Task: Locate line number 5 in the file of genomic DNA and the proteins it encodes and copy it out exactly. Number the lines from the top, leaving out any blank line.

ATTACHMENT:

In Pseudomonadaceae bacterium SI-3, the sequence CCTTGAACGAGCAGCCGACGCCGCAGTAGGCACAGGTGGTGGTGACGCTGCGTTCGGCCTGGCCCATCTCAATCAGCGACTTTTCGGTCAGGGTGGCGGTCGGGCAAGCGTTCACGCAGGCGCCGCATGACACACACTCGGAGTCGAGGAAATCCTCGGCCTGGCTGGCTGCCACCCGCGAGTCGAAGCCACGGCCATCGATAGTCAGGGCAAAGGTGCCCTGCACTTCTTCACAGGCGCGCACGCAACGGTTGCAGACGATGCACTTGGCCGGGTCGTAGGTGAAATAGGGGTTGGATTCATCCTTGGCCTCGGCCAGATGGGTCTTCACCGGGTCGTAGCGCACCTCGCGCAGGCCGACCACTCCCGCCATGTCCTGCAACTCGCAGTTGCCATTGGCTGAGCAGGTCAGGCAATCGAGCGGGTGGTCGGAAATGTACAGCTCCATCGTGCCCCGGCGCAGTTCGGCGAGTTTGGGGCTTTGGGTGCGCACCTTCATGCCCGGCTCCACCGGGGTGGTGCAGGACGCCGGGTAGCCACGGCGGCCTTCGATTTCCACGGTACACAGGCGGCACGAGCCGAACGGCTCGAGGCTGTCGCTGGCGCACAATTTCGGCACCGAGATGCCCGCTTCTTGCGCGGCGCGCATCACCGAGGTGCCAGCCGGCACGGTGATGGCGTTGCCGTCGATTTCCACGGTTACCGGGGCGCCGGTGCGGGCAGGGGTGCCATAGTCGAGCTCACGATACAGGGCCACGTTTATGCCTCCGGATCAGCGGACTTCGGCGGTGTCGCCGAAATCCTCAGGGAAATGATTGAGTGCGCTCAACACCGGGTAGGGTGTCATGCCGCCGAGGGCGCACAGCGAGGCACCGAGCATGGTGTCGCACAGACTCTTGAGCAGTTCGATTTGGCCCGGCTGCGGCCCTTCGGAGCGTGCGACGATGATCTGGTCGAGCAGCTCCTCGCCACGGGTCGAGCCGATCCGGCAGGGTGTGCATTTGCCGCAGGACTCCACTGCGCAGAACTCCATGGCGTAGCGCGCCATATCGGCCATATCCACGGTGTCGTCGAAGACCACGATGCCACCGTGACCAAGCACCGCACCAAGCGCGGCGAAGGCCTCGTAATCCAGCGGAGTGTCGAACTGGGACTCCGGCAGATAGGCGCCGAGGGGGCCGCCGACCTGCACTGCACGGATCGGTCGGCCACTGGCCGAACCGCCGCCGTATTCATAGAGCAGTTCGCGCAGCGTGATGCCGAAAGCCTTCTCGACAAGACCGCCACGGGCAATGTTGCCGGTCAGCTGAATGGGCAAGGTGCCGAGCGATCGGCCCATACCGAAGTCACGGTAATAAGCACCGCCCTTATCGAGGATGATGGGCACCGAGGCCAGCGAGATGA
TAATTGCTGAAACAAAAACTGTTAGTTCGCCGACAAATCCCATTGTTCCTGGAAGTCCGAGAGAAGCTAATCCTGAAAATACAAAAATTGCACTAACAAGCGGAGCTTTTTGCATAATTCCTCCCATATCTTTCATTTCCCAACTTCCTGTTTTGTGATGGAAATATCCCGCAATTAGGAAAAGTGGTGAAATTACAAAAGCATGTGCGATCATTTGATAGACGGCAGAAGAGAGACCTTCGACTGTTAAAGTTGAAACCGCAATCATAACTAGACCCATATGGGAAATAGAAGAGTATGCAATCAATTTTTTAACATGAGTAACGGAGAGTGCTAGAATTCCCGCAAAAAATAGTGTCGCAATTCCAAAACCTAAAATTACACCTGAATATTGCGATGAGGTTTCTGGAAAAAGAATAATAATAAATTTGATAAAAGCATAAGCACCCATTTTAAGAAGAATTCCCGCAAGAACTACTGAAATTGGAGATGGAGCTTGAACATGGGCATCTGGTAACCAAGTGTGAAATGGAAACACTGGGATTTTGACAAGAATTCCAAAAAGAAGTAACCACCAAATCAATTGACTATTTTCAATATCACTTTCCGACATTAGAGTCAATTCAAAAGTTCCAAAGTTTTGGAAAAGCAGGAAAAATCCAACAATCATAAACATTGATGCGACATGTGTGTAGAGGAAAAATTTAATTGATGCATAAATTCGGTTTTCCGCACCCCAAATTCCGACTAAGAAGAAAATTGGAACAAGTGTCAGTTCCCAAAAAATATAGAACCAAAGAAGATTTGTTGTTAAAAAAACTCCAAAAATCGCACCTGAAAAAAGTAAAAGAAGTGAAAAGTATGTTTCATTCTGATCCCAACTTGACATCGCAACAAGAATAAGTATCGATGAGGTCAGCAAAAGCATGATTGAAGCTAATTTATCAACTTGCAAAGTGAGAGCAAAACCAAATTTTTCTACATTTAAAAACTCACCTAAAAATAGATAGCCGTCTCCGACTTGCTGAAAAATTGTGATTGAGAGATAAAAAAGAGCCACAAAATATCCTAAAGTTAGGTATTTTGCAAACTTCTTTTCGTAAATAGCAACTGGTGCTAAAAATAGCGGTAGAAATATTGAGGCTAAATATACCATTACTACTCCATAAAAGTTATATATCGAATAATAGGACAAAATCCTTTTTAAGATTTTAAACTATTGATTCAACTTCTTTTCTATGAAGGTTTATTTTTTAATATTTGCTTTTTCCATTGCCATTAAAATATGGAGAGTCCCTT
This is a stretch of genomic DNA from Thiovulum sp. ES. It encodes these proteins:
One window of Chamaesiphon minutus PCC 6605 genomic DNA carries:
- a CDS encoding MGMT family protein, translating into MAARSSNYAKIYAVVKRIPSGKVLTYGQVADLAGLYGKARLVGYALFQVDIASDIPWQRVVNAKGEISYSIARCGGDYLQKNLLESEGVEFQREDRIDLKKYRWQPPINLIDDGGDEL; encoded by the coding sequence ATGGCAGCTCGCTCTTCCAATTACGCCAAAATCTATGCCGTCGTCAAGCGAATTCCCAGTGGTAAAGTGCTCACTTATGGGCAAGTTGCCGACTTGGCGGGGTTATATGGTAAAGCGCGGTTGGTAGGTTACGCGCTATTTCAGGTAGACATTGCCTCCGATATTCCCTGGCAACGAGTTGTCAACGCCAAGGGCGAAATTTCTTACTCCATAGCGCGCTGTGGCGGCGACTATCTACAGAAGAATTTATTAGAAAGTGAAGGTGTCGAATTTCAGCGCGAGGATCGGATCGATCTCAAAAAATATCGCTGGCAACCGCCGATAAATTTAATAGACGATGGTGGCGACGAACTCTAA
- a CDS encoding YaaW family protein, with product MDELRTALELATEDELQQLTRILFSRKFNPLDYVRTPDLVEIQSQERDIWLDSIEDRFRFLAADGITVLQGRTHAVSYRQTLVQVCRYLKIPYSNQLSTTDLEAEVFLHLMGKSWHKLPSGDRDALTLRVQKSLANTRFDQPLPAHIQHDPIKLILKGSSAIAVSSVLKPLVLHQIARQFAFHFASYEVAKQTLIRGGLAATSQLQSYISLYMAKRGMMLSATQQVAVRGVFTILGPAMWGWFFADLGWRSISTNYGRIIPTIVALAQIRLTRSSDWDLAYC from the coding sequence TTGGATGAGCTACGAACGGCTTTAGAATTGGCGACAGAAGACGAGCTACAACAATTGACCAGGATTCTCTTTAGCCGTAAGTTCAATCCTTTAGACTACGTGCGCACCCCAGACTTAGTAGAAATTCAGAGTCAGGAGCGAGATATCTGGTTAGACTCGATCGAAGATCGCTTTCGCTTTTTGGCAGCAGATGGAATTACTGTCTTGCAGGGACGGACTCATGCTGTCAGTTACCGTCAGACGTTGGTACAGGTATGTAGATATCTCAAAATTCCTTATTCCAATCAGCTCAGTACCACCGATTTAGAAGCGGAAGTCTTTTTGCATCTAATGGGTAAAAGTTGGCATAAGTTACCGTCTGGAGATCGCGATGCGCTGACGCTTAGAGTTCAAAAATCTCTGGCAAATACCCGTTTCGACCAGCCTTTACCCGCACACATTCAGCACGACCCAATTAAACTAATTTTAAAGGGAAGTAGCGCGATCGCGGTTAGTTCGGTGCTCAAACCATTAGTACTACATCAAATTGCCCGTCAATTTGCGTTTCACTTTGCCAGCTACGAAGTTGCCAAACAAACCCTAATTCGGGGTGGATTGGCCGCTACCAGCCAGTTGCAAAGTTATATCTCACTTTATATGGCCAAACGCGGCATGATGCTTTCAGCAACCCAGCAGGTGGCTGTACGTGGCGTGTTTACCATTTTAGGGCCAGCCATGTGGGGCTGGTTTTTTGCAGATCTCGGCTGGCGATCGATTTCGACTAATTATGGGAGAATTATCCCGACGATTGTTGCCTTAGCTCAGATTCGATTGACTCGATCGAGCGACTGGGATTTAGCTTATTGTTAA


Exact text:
- a CDS encoding MGMT family protein, translating into MAARSSNYAKIYAVVKRIPSGKVLTYGQVADLAGLYGKARLVGYALFQVDIASDIPWQRVVNAKGEISYSIARCGGDYLQKNLLESEGVEFQREDRIDLKKYRWQPPINLIDDGGDEL; encoded by the coding sequence ATGGCAGCTCGCTCTTCCAATTACGCCAAAATCTATGCCGTCGTCAAGCGAATTCCCAGTGGTAAAGTGCTCACTTATGGGCAAGTTGCCGACTTGGCGGGGTTATATGGTAAAGCGCGGTTGGTAGGTTACGCGCTATTTCAGGTAGACATTGCCTCCGATATTCCCTGGCAACGAGTTGTCAACGCCAAGGGCGAAATTTCTTACTCCATAGCGCGCTGTGGCGGCGACTATCTACAGAAGAATTTATTAGAAAGTGAAGGTGTCGAATTTCAGCGCGAGGATCGGATCGATCTCAAAAAATATCGCTGGCAACCGCCGATAAATTTAATAGACGATGGTGGCGACGAACTCTAA